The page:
New research effort aims to accelerate carbon neutrality at U-M's botanical gardens, arboretum

Researchers from the University of Michigan (U-M), Eastern Michigan University, and Duke University have begun analyzing data from the Matthaei Botanical Gardens and Nichols Arboretum (MBGNA) to find efficient ways to recycle organic waste from the gardens and neutralize their carbon footprint. The research is funded in part by the U-M Graham Sustainability Institute’s Carbon Neutrality Acceleration Program, with the team at MBGNA receiving $200,000 for their research.

Anthony Kolenic, director at MBGNA, explains that the project was born from another developing effort to install elevated solar panels at the gardens, which would allow for plants to grow beneath them.

"As it turned out, the research team at the U-M Institute for Energy Solutions was already doing this kind of work," says Kolenic. "It was a pretty fortunate set of interactions."

The project is being headed by U-M Mechanical Engineering Professor Margaret Woolridge. She, university researchers, and MBGNA staff will determine what kinds of waste are being produced at MBGNA, how much waste is being produced, and ultimately how that waste can be recycled to avoid going into landfills, where it produces methane gas.

According to The United States Environmental Protection Agency, methane is "at least 28 times more effective than CO2 at trapping heat in the atmosphere," and landfills are the "third-largest source of human-related methane emissions in the United States." This sustainability initiative aims to keep waste from MBGNA out of landfills to reduce the overall emissions from the gardens and recycle waste into usable materials for the gardens, thus bringing them closer to carbon neutrality.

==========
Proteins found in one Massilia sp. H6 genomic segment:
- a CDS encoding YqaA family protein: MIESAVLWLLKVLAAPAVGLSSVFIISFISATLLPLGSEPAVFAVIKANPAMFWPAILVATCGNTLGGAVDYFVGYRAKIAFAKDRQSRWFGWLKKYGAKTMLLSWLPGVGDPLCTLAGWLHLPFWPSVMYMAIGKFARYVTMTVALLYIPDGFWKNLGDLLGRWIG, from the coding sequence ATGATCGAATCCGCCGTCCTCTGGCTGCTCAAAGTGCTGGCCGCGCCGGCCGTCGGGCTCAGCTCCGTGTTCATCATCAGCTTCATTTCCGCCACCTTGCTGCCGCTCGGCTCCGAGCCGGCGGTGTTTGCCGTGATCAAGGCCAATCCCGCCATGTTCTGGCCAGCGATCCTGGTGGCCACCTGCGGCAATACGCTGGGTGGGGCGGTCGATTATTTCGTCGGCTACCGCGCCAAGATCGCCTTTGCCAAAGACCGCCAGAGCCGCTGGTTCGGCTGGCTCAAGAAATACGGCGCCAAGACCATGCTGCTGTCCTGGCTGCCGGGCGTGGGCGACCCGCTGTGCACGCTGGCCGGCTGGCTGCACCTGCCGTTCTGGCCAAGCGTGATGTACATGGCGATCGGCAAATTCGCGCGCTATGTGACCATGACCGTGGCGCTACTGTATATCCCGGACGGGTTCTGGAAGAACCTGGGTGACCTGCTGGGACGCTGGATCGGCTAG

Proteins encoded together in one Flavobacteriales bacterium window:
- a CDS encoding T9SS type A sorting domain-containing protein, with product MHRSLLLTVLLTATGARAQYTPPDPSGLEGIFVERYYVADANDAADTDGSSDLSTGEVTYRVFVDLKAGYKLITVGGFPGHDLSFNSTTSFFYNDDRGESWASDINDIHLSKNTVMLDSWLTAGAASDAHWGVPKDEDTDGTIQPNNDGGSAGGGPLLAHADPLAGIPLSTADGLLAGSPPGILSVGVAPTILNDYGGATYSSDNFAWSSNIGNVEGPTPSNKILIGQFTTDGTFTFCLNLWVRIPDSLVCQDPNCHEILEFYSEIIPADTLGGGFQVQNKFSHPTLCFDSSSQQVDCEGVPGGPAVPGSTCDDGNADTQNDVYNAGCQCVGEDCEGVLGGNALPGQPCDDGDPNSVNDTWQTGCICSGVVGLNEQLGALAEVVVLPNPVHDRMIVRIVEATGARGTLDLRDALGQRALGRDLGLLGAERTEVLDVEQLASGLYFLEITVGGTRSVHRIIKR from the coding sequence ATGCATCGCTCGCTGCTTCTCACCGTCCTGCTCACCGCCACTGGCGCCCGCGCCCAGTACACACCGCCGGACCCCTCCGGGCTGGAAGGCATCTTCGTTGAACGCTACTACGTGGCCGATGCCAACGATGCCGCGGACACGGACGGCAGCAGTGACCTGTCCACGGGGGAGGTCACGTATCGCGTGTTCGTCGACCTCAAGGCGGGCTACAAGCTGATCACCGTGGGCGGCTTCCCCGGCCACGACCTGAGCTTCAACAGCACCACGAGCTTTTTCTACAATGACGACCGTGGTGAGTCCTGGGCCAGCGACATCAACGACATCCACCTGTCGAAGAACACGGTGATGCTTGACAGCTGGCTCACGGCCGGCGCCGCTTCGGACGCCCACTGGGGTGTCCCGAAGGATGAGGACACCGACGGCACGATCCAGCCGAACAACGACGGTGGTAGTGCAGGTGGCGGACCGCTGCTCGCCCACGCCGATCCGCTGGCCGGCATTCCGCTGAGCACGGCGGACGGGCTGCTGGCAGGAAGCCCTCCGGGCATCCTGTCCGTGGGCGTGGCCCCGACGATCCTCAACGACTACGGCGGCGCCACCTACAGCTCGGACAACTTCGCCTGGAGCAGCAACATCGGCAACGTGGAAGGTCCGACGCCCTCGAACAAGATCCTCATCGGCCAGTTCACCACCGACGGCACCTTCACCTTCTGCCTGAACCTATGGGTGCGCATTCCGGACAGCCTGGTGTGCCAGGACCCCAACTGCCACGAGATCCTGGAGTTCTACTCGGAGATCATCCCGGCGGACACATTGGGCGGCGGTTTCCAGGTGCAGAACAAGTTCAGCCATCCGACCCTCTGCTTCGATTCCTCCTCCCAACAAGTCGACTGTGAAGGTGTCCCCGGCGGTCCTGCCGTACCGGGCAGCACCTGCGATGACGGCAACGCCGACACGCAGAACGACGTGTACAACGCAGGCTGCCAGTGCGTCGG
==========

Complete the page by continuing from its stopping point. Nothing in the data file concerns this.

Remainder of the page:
"At this stage, it’s a lot of lab-based work," Kolenic says. "That’s going to take time, and eventually we hope to do some things more publicly, or on a different scale."

Kolenic notes that MGBNA's mission is to "be a force for social and ecological transformation" by educating people on the natural world and their relationship with it. He hopes that the new initiative will allow for opportunities for on-site education on greenhouse gases and recycling, as well as for volunteer opportunities and student-led inquiry through internships.

"We have 525,000 annual visitors," Kolenic says. "To me, that means we have 525,000 opportunities to move the needle of public understanding on some of the most urgent challenges our society faces."

To learn more about this initiative, visit the MBGNA website. The botanical gardens are open Tuesday through Sunday, and the arboretum is open seven days a week, both with free admission.

Rylee Barnsdale is a Michigan native and longtime Washtenaw County resident. She wants to use her journalistic experience from her time at Eastern Michigan University writing for the Eastern Echo to tell the stories of Washtenaw County residents that need to be heard.

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